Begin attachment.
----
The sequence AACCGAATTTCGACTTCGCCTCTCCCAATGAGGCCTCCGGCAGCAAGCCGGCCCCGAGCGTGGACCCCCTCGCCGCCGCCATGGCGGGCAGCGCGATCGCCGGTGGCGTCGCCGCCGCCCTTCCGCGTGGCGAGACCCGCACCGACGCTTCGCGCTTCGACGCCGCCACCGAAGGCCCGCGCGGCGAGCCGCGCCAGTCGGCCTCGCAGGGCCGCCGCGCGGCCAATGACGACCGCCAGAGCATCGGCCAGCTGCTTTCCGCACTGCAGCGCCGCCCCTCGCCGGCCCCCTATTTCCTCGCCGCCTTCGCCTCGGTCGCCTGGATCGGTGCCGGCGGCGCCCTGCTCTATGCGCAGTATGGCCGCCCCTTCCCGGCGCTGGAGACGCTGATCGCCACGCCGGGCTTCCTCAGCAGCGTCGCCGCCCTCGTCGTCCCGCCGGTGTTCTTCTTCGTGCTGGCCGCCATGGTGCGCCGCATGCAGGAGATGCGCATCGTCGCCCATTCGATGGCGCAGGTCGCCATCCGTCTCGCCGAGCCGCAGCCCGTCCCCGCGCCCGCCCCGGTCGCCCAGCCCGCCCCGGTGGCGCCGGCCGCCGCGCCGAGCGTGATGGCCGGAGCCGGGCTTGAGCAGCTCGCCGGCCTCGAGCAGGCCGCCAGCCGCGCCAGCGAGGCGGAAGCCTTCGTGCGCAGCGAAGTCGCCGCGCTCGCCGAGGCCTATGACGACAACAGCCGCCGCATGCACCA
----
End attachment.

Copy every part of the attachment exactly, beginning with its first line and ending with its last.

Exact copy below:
The sequence AACCGAATTTCGACTTCGCCTCTCCCAATGAGGCCTCCGGCAGCAAGCCGGCCCCGAGCGTGGACCCCCTCGCCGCCGCCATGGCGGGCAGCGCGATCGCCGGTGGCGTCGCCGCCGCCCTTCCGCGTGGCGAGACCCGCACCGACGCTTCGCGCTTCGACGCCGCCACCGAAGGCCCGCGCGGCGAGCCGCGCCAGTCGGCCTCGCAGGGCCGCCGCGCGGCCAATGACGACCGCCAGAGCATCGGCCAGCTGCTTTCCGCACTGCAGCGCCGCCCCTCGCCGGCCCCCTATTTCCTCGCCGCCTTCGCCTCGGTCGCCTGGATCGGTGCCGGCGGCGCCCTGCTCTATGCGCAGTATGGCCGCCCCTTCCCGGCGCTGGAGACGCTGATCGCCACGCCGGGCTTCCTCAGCAGCGTCGCCGCCCTCGTCGTCCCGCCGGTGTTCTTCTTCGTGCTGGCCGCCATGGTGCGCCGCATGCAGGAGATGCGCATCGTCGCCCATTCGATGGCGCAGGTCGCCATCCGTCTCGCCGAGCCGCAGCCCGTCCCCGCGCCCGCCCCGGTCGCCCAGCCCGCCCCGGTGGCGCCGGCCGCCGCGCCGAGCGTGATGGCCGGAGCCGGGCTTGAGCAGCTCGCCGGCCTCGAGCAGGCCGCCAGCCGCGCCAGCGAGGCGGAAGCCTTCGTGCGCAGCGAAGTCGCCGCGCTCGCCGAGGCCTATGACGACAACAGCCGCCGCATGCACCA